Ever since I was a little girl, I’ve always been a pretty open, bubbly person. But this kind of thing, assault or harassment, it changes you. You dim your light because you see men (most in my case) mistake this as an open invitation to be flirty or physical and you want to avoid that at all costs.
I’d love to be as open and bubbly as I feel, but I simply cannot do that in many situations. In avoiding that at all costs, I guess the “cost” is not being myself.
There’s one good thing about getting older. I feel less likely to be objectified, “hit on” or assaulted. As much as I’d like to be young and fit, there’s a feeling of safety as I become older and probably less attractive to some. I know my age or physical appearance doesn’t necessarily prevent any harassment, assault or attack, but it “feels” like I’m a little safer. The eyes and attention are going to the younger, prettier ones. God help them. WE must help them.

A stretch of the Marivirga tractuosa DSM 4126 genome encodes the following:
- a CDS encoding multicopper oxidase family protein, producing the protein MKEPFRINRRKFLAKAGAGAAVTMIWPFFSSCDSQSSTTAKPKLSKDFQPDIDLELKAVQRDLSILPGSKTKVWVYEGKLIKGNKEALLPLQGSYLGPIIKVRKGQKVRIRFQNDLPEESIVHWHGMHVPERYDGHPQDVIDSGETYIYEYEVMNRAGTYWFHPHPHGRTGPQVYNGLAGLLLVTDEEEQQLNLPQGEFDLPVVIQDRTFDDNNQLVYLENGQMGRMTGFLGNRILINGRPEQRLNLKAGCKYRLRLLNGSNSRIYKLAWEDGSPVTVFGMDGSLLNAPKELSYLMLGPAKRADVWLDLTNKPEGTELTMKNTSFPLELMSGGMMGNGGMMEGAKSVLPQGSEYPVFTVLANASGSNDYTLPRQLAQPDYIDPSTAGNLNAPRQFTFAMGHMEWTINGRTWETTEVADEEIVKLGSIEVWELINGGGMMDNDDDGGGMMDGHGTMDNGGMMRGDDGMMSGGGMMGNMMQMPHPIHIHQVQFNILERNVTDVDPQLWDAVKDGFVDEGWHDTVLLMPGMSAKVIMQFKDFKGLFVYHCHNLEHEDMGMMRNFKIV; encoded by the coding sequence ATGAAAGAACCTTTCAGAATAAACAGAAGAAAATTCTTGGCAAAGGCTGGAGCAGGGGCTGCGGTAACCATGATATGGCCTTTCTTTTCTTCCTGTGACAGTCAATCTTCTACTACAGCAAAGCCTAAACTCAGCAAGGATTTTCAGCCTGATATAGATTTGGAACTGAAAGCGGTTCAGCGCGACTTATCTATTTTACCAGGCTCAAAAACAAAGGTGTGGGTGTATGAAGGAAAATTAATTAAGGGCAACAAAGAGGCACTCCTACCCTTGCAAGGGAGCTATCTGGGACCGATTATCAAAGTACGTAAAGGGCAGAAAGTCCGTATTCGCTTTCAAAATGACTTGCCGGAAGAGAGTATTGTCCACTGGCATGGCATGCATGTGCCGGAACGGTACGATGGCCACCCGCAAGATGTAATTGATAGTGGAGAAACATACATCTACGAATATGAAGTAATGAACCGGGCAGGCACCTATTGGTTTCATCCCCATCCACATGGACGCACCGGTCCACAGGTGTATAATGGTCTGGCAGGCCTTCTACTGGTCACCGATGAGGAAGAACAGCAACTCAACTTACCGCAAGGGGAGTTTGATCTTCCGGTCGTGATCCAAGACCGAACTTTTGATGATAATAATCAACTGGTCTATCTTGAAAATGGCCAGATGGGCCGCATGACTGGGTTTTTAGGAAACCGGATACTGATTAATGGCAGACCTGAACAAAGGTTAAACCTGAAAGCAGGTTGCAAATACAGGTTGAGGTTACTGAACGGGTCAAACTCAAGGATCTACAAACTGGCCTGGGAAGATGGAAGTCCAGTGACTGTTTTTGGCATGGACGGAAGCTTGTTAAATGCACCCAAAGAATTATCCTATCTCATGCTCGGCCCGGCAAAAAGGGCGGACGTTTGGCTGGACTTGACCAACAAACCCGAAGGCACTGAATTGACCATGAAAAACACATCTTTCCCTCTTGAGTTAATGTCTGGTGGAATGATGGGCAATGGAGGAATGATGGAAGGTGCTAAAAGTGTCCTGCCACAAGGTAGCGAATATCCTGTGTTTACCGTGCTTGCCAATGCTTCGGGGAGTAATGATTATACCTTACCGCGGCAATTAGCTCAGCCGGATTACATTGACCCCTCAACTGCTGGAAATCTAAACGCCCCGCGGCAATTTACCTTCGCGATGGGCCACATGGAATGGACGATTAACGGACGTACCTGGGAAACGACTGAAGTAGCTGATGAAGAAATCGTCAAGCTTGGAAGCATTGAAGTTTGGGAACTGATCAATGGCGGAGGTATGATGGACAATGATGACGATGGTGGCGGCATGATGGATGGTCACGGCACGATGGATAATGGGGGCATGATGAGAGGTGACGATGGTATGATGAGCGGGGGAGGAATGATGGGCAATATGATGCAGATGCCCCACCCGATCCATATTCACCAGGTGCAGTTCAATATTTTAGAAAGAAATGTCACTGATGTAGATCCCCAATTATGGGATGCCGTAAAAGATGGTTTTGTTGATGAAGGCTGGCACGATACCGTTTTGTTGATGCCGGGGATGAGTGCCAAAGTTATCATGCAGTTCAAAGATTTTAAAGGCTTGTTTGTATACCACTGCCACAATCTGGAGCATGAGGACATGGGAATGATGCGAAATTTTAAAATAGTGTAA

Truly, this whole thing just disgusts me. It’s happened to too many amazing women and girls I know. It has taken a toll that I am not sure we will ever truly understand.
The little bit of light I see is that people are openly saying, “me too.” Some, for the first time. And some men are writing how upset they are to realize what has happened to (mostly women but also men) and what they will do to stand up for and with women. I can’t express how much that means to me. (And yes, I know assault also happens to males, but not being one I don’t want to try to speak for them. Males haven’t confided in me, but many females have. So I honor your experience no matter your gender or identity and I’m focusing on what I know and have experienced.)